Results 1 to 2 of 2

Thread: That Pole? You Slide Down It

  1. #1
    Registered User SeaBreeze's Avatar
    Join Date
    Jan 2002
    Location
    Pennsylvania
    Posts
    3,030

    That Pole? You Slide Down It

    That Pole? You Slide Down It

    By MICHELLE O'DONNELL


    Late one night recently at the East Harlem firehouse of Engine Company 53 and Ladder Company 43, a veteran firefighter stumbled upon two confused probationary firefighters surrounded by a pile of rope. The younger men, known as probies, were practicing tying rescue ropes for lowering themselves from upper floors of burning buildings, and they were struggling to master the technique of doubling the line, which they had been taught in the academy.

    "Here, let me show you something," the veteran firefighter, George Hear, said, taking the rope. He showed them a different way to tie the rope, without losing any length. In certain circumstances, he said, a chief might order the ropes tied that way.

    Long before the probies joined the department, when they were boys in fact, Ladder 43 regularly lowered men on ropes off six-story tenements to pluck people from fiery apartments. Twice, doubled-up ropes, tied according to department guidelines, had left a rescuer and victim dangling dangerously short of the ground. It was clear, without anyone having to say it, that Firefighter Hear's impromptu lesson might save the probies' lives one night.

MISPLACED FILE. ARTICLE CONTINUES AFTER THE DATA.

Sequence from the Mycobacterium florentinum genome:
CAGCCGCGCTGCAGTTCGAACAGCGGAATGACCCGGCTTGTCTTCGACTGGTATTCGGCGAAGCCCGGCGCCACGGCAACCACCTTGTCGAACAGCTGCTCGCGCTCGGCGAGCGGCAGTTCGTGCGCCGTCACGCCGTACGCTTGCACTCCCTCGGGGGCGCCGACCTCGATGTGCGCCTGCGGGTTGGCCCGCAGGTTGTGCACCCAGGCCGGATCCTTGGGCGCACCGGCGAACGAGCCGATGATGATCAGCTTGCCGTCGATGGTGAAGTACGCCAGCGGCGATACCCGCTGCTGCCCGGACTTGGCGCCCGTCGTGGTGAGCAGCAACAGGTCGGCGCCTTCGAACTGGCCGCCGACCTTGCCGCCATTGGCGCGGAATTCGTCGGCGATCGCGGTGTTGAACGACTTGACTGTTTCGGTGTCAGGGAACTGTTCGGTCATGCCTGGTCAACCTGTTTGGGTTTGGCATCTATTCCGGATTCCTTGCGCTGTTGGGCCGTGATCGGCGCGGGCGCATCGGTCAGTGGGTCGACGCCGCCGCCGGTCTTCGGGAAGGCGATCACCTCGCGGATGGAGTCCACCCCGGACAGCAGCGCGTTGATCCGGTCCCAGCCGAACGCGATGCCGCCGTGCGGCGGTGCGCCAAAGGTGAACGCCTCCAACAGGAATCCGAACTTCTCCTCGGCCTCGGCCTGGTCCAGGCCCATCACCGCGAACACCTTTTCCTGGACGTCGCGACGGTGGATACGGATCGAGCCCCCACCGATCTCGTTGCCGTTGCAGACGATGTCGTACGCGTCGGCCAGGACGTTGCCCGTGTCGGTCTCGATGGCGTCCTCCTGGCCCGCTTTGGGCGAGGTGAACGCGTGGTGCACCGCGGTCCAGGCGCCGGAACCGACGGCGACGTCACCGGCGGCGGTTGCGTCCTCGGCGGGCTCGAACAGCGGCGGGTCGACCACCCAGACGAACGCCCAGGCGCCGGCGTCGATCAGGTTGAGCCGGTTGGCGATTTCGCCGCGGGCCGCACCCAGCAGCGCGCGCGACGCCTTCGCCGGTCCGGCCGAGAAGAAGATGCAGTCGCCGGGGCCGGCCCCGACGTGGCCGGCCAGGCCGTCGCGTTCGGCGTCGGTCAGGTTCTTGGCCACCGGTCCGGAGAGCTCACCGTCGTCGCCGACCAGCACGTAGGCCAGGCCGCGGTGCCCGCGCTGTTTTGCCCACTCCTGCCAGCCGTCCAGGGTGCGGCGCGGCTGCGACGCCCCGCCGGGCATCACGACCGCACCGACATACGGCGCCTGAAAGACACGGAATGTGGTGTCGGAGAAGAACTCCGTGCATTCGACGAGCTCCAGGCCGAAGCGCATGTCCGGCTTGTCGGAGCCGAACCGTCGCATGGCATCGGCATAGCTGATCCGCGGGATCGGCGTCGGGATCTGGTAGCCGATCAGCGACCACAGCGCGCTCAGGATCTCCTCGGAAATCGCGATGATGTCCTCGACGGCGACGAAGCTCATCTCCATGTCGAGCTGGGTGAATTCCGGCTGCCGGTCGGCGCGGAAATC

At Engine 53 and Ladder 43 and firehouses across the city, the gulf between the experienced firefighters and the rookies is magnified now more than ever before. The East Harlem firehouse, like others in the city, has received a flood of new firefighters to replace veterans who have retired or been promoted out of the firehouse in the scramble to fill posts after the devastating losses of Sept. 11.

    The firehouse is grappling with training and assimilating recruits. The inexperience of the probies is revealed in sometimes fleeting, sometimes pronounced moments of uncertainty. One recent afternoon, for example, with alarm bells ringing, a probie announced that he really did not like sliding down the firehouse pole; he was more a stairs man. (The other men groaned.)

    There are also the drills for fires and terrorist attacks that leave the young men worriedly peppering the older firefighters with questions.

    There was the night a classic rock song came on the radio and an older firefighter said it reminded him of Vietnam. A young firefighter looked at him blankly.

    The task of teaching the newly filled ranks has been complicated by what is at once a good but still handicapping reality: the city has far fewer fires, where the real seasoning of firefighters takes place. So the accelerated pace of retirements and promotions has dealt the city's firehouses an almost impossible mandate

  2. #2
    Registered User SeaBreeze's Avatar
    Join Date
    Jan 2002
    Location
    Pennsylvania
    Posts
    3,030
    A veteran firefighter, Ron Daly, helping train a new firefighter, John Davies, to lower himself from a building.

Posting Permissions

  • You may not post new threads
  • You may not post replies
  • You may not post attachments
  • You may not edit your posts
  •